Recap: Startup Financials & Raising Money, presented by National Bank

Editor’s Note: While there’s no secret formula to success in life, there are a few common elements and attributes from a financial point of view to predict the likelihood of a successful start-up. This presentation, presented by National Bank, focuses on helping start-ups improving your chances of getting the appropriate funding goals for your specific needs and giving you tips to increase your start-up net value.

This is an event recap by Khánh Hà Lê (Ambassador – Student Exec Team), and she’ll walk you through a clear summary of what to keep in mind as you raise money for your startup.

Presenters: Victor Morgado, Jonathan Theriault, and Khouloud Haddaoui

View presentation slides from this workshop here

The first important thing is to define your business model. You can do this by answering questions in regards to all sides of your company such as service/product offered, competition, and team. Having a clear business model is a tool you should refer to throughout your strategic planning process because if you are an expert in your field and your business, investors will be more interested in you than someone who just has an interesting idea.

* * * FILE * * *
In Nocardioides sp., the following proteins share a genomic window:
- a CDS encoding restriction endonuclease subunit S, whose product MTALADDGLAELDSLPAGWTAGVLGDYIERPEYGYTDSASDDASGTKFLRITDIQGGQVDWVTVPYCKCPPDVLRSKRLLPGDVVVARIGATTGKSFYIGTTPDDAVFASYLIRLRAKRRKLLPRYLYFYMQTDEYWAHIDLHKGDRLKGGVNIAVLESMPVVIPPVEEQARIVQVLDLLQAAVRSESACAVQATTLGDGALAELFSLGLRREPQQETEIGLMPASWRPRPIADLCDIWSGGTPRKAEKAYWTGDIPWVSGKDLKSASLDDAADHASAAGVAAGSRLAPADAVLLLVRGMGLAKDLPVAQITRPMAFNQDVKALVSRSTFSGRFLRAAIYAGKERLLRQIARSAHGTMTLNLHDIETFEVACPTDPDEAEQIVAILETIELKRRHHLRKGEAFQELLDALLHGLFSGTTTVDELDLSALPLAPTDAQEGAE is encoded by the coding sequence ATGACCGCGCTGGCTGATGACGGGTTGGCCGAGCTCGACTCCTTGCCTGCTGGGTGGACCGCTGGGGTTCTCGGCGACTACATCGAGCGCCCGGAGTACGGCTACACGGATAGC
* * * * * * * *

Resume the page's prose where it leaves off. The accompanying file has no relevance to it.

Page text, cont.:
Take customer service for example: If your company is reaching clients by phone, investors will ask what you would do if you cannot reach them. If you are starting a business with no reference, investors will see about the kind of plan you have, your financial model, and your assumptions. To evaluate the value of your company, you should know the value of the current market, or at leasts similar markets. It is common to have a different estimation of your company and market from the investors.

After having a detailed business model, you should start the process of forecasting, to transfer your idea into money. It is always more complicated to forecast with start-ups than with established businesses. To better forecast your business, you need to know the value of your market. Of course, it is good to target the world, but it is better to establish a primary target to aim for and how to reach them. Then, you must know your resources such as your capital, the kind of team you want to build, your potential barriers and how to overcome them. Most importantly, at the end of the day, investors care about at what rate they can get their money back.

This brings us to the topic of growth. Growing fast is a double edge sword because the more money your business makes, the more expenses you will have. Forecasting will be extremely beneficial when you reach this stage of massive growth. Forecasting expenses and spotting potential issues ahead of time is as important as forecasting revenues because there are always expenses you have not thought about. You should also pay attention to your cash flow to make sure you stay afloat with the right amount of equity and debt and have enough cash coming in to manage and pay for expenses and suppliers. As a matter of fact, most of the time, when you borrow money for your business to grow, banks would ask for equity instead of debt and your financial statement.

The basics of financial statements for startups